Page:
like white clover. As new areas are lumbered off “new pastures are offered to new comers.” There is only one way, according to Hutchinson, to find a desirable location, and that is to hunt for it. (Fig. 101.)
Wild raspberry honey is described by Hutchinson, who produced it in large quantities, as having a delicious raspberry flavor, and, although not as white as white clover honey, it is classed as a white honey of the very finest quality. In a warm season it begins to bloom about the first of June; but, if the spring is cold and backward, the flow does not start until the middle of June. “I think that I can safely say,” wrote Hutchinson, “that the wild raspberry never fails to produce nectar. It does not winter-kill as does clover, and nectar secretion is less affected by the weather. I have seen bees doing well working upon it when the weather was so cool that clover would not yield a drop of nectar.” A luxuriant growth of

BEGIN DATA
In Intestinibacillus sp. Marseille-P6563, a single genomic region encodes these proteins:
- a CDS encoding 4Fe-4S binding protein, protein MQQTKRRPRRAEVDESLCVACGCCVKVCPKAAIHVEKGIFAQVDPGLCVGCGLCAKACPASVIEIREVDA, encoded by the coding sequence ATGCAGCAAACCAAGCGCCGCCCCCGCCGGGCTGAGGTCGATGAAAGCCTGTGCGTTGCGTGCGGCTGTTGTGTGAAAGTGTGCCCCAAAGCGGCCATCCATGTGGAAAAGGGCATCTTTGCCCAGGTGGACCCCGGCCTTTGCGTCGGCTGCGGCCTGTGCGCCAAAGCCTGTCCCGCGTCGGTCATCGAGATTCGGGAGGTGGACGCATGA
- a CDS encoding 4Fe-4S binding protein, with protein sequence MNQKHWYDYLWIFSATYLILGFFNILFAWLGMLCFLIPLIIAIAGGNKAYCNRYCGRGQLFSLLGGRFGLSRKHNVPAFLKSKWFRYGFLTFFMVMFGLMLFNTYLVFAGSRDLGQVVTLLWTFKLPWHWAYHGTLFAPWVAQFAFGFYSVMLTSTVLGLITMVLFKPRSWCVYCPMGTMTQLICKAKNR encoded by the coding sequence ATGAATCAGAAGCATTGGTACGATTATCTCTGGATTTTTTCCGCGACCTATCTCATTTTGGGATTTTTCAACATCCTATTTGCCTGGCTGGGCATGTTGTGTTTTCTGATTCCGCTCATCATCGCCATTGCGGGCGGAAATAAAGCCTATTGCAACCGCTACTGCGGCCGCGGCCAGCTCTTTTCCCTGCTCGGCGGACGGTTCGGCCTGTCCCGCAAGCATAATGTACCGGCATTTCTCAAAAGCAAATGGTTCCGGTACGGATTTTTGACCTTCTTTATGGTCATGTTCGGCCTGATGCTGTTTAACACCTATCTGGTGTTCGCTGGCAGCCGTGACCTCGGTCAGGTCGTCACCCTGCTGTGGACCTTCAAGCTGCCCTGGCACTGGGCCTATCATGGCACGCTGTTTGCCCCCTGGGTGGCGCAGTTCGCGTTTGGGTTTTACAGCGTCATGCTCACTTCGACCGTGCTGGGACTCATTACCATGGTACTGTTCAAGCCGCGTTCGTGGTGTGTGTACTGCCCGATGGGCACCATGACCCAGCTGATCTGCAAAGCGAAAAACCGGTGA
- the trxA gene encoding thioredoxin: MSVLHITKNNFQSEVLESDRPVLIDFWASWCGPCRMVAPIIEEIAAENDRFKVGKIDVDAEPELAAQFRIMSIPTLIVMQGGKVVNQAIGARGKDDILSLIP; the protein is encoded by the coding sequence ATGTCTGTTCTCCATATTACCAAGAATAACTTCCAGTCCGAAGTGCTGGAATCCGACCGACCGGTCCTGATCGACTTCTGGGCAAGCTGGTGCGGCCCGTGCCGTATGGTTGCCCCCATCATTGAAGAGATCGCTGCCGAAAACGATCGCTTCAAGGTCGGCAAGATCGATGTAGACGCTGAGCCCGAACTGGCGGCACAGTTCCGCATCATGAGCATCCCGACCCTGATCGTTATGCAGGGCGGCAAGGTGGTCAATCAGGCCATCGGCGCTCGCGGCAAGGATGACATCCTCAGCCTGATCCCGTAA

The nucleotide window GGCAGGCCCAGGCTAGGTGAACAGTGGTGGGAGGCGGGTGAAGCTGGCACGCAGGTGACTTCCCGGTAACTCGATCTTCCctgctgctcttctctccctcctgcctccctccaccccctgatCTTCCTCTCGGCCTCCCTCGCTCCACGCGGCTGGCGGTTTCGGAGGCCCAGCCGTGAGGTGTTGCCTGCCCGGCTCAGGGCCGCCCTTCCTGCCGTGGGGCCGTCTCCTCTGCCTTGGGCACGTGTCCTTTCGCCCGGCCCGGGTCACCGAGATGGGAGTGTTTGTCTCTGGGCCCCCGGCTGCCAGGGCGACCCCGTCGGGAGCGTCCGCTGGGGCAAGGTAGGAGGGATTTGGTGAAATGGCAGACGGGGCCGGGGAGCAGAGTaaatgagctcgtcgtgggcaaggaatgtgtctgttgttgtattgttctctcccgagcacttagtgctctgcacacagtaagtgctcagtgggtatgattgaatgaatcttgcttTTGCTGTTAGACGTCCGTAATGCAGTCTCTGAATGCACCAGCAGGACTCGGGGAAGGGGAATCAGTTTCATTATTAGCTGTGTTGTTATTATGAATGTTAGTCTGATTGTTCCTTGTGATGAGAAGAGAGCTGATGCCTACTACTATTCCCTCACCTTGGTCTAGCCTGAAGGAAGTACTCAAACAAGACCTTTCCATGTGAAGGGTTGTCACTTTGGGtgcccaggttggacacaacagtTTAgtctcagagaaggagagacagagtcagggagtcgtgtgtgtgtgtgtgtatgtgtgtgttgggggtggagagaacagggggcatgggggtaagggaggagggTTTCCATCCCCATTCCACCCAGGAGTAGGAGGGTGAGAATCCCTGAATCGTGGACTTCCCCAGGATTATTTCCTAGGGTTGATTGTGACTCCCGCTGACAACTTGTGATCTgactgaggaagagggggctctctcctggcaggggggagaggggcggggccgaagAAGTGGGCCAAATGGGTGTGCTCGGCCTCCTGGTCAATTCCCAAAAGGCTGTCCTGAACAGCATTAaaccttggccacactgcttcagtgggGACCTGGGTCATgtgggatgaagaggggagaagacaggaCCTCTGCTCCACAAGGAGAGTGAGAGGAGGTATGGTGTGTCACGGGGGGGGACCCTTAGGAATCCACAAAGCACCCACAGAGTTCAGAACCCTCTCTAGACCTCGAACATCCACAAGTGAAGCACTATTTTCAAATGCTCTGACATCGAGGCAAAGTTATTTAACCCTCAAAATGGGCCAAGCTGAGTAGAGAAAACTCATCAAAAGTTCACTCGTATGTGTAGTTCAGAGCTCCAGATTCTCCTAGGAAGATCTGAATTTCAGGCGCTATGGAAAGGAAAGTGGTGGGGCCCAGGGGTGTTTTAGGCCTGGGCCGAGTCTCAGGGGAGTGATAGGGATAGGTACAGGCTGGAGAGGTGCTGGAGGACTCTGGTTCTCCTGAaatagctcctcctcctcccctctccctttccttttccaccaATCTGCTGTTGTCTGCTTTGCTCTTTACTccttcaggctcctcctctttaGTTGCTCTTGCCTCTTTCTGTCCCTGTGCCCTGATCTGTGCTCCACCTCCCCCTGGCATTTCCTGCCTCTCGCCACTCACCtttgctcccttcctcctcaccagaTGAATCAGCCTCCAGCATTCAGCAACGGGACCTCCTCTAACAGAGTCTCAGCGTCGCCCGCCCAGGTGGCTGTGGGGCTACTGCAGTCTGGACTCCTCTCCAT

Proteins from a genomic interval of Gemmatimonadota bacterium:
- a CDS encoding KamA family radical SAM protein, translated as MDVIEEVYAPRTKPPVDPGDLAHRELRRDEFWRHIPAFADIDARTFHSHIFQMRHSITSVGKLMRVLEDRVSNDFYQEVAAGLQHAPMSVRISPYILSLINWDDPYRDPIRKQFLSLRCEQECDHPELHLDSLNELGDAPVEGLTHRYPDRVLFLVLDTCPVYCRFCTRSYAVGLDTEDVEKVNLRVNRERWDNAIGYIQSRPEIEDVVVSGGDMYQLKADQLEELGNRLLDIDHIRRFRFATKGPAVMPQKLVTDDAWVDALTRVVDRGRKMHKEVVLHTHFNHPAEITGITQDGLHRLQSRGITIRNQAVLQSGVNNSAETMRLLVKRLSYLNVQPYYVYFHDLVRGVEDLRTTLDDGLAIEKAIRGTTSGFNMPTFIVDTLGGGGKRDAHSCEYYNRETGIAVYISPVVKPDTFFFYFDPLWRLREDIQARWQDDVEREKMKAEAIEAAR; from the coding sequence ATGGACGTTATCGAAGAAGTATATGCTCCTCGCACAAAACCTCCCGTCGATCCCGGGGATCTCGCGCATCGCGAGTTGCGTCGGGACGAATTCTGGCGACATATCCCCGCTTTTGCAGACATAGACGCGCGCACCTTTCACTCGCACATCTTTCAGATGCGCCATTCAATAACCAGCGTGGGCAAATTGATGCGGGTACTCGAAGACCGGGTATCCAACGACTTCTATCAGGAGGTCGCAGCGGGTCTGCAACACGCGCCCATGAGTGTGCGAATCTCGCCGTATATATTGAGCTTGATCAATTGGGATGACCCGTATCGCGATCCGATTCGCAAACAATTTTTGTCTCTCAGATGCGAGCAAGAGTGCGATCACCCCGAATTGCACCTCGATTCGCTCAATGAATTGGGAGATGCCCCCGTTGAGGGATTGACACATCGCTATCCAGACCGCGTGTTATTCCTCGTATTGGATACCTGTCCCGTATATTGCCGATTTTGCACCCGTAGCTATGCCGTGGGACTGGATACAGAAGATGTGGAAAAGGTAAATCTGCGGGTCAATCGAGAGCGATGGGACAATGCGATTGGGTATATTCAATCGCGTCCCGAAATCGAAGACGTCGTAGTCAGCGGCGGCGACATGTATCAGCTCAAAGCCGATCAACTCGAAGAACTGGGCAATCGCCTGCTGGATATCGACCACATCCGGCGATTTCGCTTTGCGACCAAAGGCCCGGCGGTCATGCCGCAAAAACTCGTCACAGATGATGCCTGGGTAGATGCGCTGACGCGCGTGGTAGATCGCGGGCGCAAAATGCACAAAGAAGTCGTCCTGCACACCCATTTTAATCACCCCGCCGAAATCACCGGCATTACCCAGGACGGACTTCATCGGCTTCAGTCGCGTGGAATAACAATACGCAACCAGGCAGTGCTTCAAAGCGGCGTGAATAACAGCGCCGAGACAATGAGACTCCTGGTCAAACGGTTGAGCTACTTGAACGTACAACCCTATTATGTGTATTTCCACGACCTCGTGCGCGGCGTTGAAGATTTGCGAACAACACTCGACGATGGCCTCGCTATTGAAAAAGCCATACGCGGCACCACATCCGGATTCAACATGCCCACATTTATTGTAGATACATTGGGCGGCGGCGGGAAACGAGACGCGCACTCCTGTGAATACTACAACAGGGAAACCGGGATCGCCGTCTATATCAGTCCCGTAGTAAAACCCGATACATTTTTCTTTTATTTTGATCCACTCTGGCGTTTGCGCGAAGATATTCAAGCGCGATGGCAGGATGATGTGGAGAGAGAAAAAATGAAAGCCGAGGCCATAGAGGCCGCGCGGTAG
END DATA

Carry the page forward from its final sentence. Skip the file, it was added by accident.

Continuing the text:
Fig. 101. — Raspberry (Rubus idaeus, variety aculeatissimus). Photographed by Lovell.